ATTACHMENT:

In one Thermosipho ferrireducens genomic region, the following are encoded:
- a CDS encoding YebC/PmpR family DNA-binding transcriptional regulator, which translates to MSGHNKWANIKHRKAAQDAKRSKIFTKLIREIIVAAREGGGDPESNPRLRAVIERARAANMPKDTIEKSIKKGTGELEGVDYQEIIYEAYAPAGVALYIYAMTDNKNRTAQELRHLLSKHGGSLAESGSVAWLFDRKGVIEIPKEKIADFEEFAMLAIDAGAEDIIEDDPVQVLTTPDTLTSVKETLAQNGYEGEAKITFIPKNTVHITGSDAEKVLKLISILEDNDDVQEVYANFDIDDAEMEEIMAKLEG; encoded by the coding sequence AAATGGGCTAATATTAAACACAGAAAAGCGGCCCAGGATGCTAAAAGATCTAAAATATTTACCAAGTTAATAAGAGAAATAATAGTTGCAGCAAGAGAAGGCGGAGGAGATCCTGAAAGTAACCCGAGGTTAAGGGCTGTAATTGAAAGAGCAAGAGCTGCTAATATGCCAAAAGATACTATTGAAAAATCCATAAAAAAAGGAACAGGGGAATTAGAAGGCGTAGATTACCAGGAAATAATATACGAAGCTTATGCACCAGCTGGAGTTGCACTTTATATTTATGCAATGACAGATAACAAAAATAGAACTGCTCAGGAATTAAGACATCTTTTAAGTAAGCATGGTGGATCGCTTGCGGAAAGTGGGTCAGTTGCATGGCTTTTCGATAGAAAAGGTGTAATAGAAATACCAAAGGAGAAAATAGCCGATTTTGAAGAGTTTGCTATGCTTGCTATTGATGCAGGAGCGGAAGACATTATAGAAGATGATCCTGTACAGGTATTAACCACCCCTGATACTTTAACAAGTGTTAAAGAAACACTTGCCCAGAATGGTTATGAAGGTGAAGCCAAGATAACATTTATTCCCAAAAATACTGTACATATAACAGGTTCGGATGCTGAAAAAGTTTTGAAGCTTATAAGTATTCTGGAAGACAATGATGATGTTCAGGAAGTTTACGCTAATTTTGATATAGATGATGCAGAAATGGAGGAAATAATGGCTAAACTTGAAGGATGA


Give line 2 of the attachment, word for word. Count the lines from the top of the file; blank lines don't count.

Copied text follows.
- a CDS encoding YebC/PmpR family DNA-binding transcriptional regulator, which translates to MSGHNKWANIKHRKAAQDAKRSKIFTKLIREIIVAAREGGGDPESNPRLRAVIERARAANMPKDTIEKSIKKGTGELEGVDYQEIIYEAYAPAGVALYIYAMTDNKNRTAQELRHLLSKHGGSLAESGSVAWLFDRKGVIEIPKEKIADFEEFAMLAIDAGAEDIIEDDPVQVLTTPDTLTSVKETLAQNGYEGEAKITFIPKNTVHITGSDAEKVLKLISILEDNDDVQEVYANFDIDDAEMEEIMAKLEG; encoded by the coding sequence AAATGGGCTAATATTAAACACAGAAAAGCGGCCCAGGATGCTAAAAGATCTAAAATATTTACCAAGTTAATAAGAGAAATAATAGTTGCAGCAAGAGAAGGCGGAGGAGATCCTGAAAGTAACCCGAGGTTAAGGGCTGTAATTGAAAGAGCAAGAGCTGCTAATATGCCAAAAGATACTATTGAAAAATCCATAAAAAAAGGAACAGGGGAATTAGAAGGCGTAGATTACCAGGAAATAATATACGAAGCTTATGCACCAGCTGGAGTTGCACTTTATATTTATGCAATGACAGATAACAAAAATAGAACTGCTCAGGAATTAAGACATCTTTTAAGTAAGCATGGTGGATCGCTTGCGGAAAGTGGGTCAGTTGCATGGCTTTTCGATAGAAAAGGTGTAATAGAAATACCAAAGGAGAAAATAGCCGATTTTGAAGAGTTTGCTATGCTTGCTATTGATGCAGGAGCGGAAGACATTATAGAAGATGATCCTGTACAGGTATTAACCACCCCTGATACTTTAACAAGTGTTAAAGAAACACTTGCCCAGAATGGTTATGAAGGTGAAGCCAAGATAACATTTATTCCCAAAAATACTGTACATATAACAGGTTCGGATGCTGAAAAAGTTTTGAAGCTTATAAGTATTCTGGAAGACAATGATGATGTTCAGGAAGTTTACGCTAATTTTGATATAGATGATGCAGAAATGGAGGAAATAATGGCTAAACTTGAAGGATGA